In partnership with

Should I be running with a niggle or injury?

When it comes to niggles and injuries it can be hard to judge whether to continue to run or stop. Lilly Adkins from Move Better Run Better talks us through the 3/10 rule.

The 3/10 Rule Explained

When it comes to niggles and injuries it can be hard to judge whether to continue to run or stop. Of course, being a keen runner, you don’t want to stop training especially if you have races planned, but at the same time you don’t want to cause further harm to yourself and possibly get injured. How do you get that balance right?

This is when ‘The 3/10 Rule’ comes in

Below is a simple scale that I have put together, based on my own experience with niggles and injuries (some being serious: 15 pins and 2 plates in my ankle and hip surgery, and some not so serious) and from the feedback of many runners that I have coached.

What is ‘the 3/10 Rule’?

Using the scale below from 1-10, pick the number which describes most accurately how your niggle or injury is feeling:

1. Something is ‘there’, but it is so slight you can hardly feel it

2. You know its ‘there’, but it’s in the background

3. Starting to feel it now- you notice it whilst running but it isn’t causing you any pain as such

4. Ouch! This is beginning to feel painful

5. Feeling vulnerable and really painful/sore/uncomfortable now

6. Start to change the way that you run to try and feel more comfortable

7. Begin to physically limp whilst running

8. Begin to physically limp whilst walking

9. Struggle to weight bear and in a lot of pain- May need to go to hospital!

10. Unable to weight bear and in excruciating pain- Definitely need to go to the hospital!

< 3/10 – GOOD to go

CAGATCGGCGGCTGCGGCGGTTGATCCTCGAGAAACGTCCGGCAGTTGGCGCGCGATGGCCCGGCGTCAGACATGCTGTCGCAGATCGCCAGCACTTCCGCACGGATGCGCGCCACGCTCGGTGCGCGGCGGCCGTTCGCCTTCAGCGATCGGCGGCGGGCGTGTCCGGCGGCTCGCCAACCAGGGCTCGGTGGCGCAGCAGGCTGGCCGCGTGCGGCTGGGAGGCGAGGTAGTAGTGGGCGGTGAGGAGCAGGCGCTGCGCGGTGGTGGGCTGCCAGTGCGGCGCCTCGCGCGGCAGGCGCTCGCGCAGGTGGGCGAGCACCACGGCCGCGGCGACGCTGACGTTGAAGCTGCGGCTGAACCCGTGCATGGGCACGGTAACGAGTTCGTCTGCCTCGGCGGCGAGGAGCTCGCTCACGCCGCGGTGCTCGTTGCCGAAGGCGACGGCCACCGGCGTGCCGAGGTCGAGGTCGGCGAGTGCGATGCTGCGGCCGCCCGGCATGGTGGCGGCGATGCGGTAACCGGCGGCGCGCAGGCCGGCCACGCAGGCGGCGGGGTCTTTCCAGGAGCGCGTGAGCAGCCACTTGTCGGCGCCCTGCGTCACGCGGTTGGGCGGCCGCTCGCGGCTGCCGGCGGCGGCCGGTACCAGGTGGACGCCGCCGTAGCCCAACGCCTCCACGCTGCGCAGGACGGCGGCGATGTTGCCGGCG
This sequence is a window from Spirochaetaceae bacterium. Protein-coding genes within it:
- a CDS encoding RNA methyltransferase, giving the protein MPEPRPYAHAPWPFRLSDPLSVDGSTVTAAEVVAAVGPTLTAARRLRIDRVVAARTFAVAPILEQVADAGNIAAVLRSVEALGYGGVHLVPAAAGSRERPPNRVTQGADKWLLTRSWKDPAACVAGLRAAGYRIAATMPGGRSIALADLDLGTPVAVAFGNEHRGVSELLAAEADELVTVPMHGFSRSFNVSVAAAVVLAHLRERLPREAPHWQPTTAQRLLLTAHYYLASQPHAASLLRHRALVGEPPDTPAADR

If your rating for the niggle or injury is 3/10 or lower, you can continue to run. I would put 1-3 in the ‘niggle’ category which, for runners it can be common to have. Some can be completely random, they may appear and then disappear within in that same run. The niggles you need to pay attention to are the ones that progressively get worse within each run. It may have started as a 1/10 but increases to 3/10.

>4/10 – NOT good to go

If you have reached a 4/10 or more this is when you can do more damage than good by continuing, and possibly turn a niggle into an injury. This is when I would recommend that you stop running. If it is only a 4 you may just need a few days rest but, when returning start with just a short and sweet one NOT an ‘easy 5 or 10k’. I ALWAYS recommend using run/walk when returning back to running after an injury no matter what level you are at. At first, this could be simply 5 mins total of 1 minute run/1 minute walk, then you can gradually increase. So many runners jump the gun in this crucial phase and end up setting themselves back weeks and sometimes months! As frustrating as it can be, trust that you may well be saving yourself a lot of time and heart-ache in the long run by doing it in this way. One other thing to add is that if you do reach a 4/10 whilst on a run, stop immediately.

If you are at 4/10 and above, the amount of rest/rehab you may need will completely depend on the severity of the pain and the injury itself. I would recommend that you seek help, whether it be a physiotherapist or sports massage therapist to help you return back to running in the in the right way, ideally someone who specialises in running.

Summary

That’s it… the 3/10 Rule! A simple, common-sense approach to use when you are questioning whether or not you should be running with a niggle or injury.

MBR Headshot1

This article was written by Lilly Adkins – Strength and conditioning coach of Move Better Run Better. For more hints on injury prevention, please follow Move Better Run Better Facebook page https://www.facebook.com/MoveBetterRunBetter

Starting on October 11th, Lilly is also hosting a free 5-day Start To Reduce The Risk Of Injuries Challenge. For more information and to secure a place, you can register here